Downed Chinese Rocket Allegedly Found Roughly 5,000 Kilometers Away, in Guam
Early in April, a Chinese rocket fell mid-launch while carrying an Indonesian communications satellite. While it's not entirely uncommon for this to happen (remember when a Chinese lower rocket crashed into someone's home? We do), a Reddit user may have found a big chunk of China's downed rocket in Guam, roughly 5,000 kilometers (3,100 miles) away from its launch site, in Xichang Space Center, China, according to another Reddit user.
Notably, the wreckage might be carcinogenic.
Downed Chinese rocket allegedly found in Guam
Called a Long March 3B rocket, the space vehicle malfunctioned mid-launch of an Indonesian communications satellite in early April, according to Spaceflight Now. At the time, China's state-run news agency, Xinhua, said the rocket launcher failed after successfully lifting off from Xichang space center in the space-faring country's southwestern Sichuan province, at 7:46 AM EDT.
Since then, a 3-meter-wide (roughly 10-feet-wide) chunk of wreckage from the rocket may have turned up in Guam, according to Redditors.
When launched, the rocket was heading for geostationary orbit, more than 36,000 kilometers (22,000 miles) above the Earth's equator, when the third stage went awry. Wreckage then re-entered the atmosphere, according to Xinhua.
China's downed rocket wreckage seen burning near Guam
At the time, debris was visible and recorded by people in Guam, wherein fiery debris streaked across the moonlit sky. Guam's Offices of Homeland Security and Civil Defense released a statement that said the debris was likely connected with the downed Chinese rocket and added that there was "no direct threat" to the Pacific islands, according to Spaceflight Now.
A Twitter post from Spaceflight Now showed one of the videos, viewable below:
A Long March 3B rocket failed during the launch of an Indonesian communications satellite Thursday, leading to sightings of fiery debris in the skies over Guam (📷: @KanditNews). FULL STORY: https://t.co/jNN72dQmHX pic.twitter.com/6pG4OmLmJw— Spaceflight Now (@SpaceflightNow) April 9, 2020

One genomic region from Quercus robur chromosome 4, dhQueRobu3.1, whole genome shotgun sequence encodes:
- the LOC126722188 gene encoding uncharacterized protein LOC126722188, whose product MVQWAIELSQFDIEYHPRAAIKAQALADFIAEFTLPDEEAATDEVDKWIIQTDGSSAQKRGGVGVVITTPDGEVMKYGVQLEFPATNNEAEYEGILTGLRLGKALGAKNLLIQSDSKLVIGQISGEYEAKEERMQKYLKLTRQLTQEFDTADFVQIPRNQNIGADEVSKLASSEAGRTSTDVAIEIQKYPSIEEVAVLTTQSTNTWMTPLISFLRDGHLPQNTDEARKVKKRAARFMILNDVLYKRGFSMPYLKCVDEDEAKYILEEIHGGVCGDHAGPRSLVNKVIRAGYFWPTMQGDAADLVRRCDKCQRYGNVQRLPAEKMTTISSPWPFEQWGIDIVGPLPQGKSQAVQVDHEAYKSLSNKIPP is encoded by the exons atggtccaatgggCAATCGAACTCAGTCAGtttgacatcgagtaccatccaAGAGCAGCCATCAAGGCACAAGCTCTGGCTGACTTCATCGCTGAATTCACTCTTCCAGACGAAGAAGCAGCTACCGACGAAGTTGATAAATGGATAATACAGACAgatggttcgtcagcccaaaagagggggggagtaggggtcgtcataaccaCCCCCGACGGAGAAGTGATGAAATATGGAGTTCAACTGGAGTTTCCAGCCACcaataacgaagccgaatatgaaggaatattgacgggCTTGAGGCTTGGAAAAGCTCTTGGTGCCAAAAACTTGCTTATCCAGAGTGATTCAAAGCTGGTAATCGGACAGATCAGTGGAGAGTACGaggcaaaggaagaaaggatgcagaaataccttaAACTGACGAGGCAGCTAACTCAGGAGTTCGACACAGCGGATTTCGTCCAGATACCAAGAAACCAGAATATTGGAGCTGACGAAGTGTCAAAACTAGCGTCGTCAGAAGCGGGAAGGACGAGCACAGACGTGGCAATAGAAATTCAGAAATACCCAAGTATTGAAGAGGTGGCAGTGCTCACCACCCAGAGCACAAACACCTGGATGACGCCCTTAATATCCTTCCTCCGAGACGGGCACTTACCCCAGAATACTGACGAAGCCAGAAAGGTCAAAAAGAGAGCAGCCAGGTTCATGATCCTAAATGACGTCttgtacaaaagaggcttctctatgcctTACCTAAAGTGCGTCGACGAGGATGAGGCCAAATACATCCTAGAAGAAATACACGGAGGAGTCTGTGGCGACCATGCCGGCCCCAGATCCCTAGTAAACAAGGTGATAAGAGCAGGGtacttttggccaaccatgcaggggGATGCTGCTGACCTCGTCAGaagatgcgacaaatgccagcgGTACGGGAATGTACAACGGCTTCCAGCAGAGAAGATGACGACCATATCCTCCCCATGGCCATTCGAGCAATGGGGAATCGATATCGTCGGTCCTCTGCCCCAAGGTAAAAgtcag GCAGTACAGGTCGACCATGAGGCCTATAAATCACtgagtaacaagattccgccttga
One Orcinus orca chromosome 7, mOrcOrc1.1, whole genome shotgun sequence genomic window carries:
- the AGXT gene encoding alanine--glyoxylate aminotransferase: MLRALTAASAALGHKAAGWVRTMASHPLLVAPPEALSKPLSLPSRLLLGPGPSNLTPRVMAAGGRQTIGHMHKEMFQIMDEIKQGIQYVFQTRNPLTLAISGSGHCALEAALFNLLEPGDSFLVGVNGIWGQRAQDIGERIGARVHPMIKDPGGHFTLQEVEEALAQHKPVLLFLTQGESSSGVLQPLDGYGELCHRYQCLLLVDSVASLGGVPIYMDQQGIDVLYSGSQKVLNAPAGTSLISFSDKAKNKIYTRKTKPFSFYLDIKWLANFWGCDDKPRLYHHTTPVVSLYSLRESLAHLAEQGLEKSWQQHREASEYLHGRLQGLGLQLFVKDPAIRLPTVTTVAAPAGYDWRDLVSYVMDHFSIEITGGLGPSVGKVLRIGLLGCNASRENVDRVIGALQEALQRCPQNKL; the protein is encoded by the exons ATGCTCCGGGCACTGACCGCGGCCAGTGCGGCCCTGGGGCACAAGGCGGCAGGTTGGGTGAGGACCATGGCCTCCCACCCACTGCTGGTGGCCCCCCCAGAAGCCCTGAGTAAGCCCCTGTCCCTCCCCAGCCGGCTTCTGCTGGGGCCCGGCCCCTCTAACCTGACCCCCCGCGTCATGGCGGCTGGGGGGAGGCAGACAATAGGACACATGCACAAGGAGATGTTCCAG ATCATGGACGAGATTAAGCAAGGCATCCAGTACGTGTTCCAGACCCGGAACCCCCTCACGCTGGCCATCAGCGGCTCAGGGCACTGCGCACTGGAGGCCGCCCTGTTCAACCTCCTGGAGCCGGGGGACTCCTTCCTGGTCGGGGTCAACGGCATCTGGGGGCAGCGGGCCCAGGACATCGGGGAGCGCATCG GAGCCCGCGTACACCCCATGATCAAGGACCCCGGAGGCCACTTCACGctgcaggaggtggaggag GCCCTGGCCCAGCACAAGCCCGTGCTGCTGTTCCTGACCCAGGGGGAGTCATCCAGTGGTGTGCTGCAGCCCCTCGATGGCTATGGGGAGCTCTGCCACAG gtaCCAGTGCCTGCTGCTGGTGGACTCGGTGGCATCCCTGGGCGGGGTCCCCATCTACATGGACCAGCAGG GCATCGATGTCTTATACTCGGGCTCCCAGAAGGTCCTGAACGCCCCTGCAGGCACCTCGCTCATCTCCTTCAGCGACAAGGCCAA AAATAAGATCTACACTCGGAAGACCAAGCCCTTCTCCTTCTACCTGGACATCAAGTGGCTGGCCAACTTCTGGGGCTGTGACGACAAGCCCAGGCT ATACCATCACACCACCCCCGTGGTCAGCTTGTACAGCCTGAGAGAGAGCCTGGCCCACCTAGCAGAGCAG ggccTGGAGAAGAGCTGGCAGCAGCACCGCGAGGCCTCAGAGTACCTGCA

Possibly carcinogenic 'honeycomb' rocket duct tape
The first guesses of the identity of the object were that the wreckage could be from a part of China's rocket between the hydrogen and oxygen tanks. However, the very next comment — made by an aerospace engineer — claimed that "honeycomb structures are very common even in parts where you would not expect it [...] Honeycomb is kind of the ductape (sic) of aerospace construction."
This 'honeycomb structure' is allegedly part of the rocket's first or second stage. Since the first and second stages use dinitrogen tetroxide and UDMH, the wreckage found on Guam could be "incredibly carcinogenic," according to a follow-up post.
"If the honeycomb structure is carbon fib[er], inhaling those tiny fib[ers] can't be good for you," said the follow-up Redditor.
As the world's greatest space programs ramp up their private sector services — along with private space programs launching business itself into space — there is a question to be raised about the safety not only of the spacecraft, but also for the ones who live where potentially dangerous materials may rain disconcertingly down.